|JCPRD Re-accredited Through National Program|
Five years after initially joining an elite group of park and recreation agencies which have received accreditation through a national program, the Johnson County Park and Recreation District was recently re-accredited for another half decade.
"Like all achievements, it's one more we can add to our resume, but clearly the benefit is well above that - it's the desire for self improvement that sets us apart from other agencies and we hope will continue to make us a better deliverer of services to the public," said Director Michael Meadors.
Formal announcement of the District's re-accreditation came during the Oct. 13 opening General Session of the National Recreation and Park Association's (NRPA) Annual Congress, which took place Oct. 13-16 in Reno, Nev. The accreditation program is overseen by the Commission for Accreditation of Park and Recreation Agencies (CAPRA) and is sponsored by the NRPA and the American Academy for Park and Recreation Administration.
The District was initially accredited in 1999 and was the 23rd agency nationally to do so. Today, there are still only 54 agencies which have received accreditation. Accreditation must be renewed every five years to ensure compliance with the 155 standards that have been established by the Commission. These standards represent all areas of operation for parks and recreation departments. Thirty-six of the 155 standards are designated as fundamental to quality operations and are required of all agencies. An agency must comply with at least 85 percent of the remaining standards to be granted accreditation.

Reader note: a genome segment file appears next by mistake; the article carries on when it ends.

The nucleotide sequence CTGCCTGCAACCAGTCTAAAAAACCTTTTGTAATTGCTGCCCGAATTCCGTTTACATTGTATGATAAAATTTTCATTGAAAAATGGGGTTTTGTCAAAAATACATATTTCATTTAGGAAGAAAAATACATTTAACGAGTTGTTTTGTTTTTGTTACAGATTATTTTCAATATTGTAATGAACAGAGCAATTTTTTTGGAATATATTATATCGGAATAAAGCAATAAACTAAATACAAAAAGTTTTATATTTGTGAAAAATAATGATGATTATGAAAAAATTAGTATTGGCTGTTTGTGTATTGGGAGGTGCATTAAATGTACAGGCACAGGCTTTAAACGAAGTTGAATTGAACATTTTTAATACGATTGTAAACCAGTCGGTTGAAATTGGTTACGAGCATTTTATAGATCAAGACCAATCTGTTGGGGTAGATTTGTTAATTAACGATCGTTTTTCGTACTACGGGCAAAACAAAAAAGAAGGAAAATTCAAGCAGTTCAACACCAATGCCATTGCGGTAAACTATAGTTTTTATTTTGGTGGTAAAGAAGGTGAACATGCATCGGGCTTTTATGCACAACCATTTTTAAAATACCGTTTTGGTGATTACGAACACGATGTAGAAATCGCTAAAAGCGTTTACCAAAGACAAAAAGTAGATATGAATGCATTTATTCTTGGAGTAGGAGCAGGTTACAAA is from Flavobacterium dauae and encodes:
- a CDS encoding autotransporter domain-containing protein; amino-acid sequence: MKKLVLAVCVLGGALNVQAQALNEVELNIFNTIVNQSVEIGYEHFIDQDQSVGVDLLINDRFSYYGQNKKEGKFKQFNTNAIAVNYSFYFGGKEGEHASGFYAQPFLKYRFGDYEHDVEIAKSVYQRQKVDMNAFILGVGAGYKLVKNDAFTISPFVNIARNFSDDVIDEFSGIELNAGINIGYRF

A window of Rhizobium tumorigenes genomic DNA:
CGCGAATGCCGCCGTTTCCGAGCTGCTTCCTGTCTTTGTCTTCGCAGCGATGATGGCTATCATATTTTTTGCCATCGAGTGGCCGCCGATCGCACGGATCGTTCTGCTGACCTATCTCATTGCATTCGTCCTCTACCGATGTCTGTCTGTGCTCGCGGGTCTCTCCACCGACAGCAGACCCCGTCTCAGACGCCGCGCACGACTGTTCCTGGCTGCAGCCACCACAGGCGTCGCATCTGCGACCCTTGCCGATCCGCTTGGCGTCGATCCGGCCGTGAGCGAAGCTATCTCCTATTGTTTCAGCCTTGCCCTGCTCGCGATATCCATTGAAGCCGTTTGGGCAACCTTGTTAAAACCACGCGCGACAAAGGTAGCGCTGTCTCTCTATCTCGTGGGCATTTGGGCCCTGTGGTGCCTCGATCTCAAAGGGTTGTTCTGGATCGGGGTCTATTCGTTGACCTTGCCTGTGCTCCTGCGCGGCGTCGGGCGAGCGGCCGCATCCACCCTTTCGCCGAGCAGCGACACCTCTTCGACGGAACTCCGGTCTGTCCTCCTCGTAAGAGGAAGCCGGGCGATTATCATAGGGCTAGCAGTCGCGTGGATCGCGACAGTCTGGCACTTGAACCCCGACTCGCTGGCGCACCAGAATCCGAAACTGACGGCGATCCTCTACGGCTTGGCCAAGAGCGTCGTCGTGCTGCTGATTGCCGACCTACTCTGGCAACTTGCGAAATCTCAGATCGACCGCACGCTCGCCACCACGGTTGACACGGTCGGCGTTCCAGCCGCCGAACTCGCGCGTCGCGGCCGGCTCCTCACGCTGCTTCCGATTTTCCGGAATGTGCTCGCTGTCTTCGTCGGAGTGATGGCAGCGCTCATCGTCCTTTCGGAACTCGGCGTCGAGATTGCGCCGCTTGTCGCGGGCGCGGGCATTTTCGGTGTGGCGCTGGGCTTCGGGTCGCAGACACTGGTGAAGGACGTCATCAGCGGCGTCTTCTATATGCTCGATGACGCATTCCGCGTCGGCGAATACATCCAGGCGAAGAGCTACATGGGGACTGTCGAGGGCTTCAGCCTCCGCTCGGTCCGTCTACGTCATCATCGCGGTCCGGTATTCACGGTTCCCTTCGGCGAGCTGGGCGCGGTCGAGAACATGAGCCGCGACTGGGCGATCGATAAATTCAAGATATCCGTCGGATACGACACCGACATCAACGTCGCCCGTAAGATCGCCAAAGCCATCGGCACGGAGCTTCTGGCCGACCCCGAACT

For re-accreditation, the District missed only two nonessential standards, while meeting all other standards. This was an improvement from the District's initial accreditation in 1999, when the agency met all but four nonessential standards.
"I think the District has taken great pride in being a leading agency in the country," Meadors said "We're not satisfied with just being good - we want to be the best - and these standards are identified as the benchmark in our industry. Clearly, as good as we think we are, we didn't get all 155 - there is always opportunity for improvement and staff have already addressed these two. This process helps us stay abreast with what is changing in our industry."
The re-accreditation announcement follows an extensive self-assessment CAPRA guidelines and a visit by a three-member review team which took place July 27-30. While here, the team reviewed files, toured facilities, and interviewed staff. Members of the review team were: Recreation Director Sylvia Allen of Renton, Wash., who served as leader for the team; and Assistant Director Barbra Manzo and Manager Debbie Derums, both of Lee County, Fla., Parks and Recreation.
"The process is maturing more and more and especially large agencies are seeking accreditation because meeting the standards also serves as a benchmark," added Special Projects Manager Bob Beverlin. "It's just not a gimmee (for re-accreditation), you've got to work for it."
Agencies which receive accreditation are required to submit an annual report and statement that they have continued to use the standards and have come into compliance with any standards that they did not previously meet.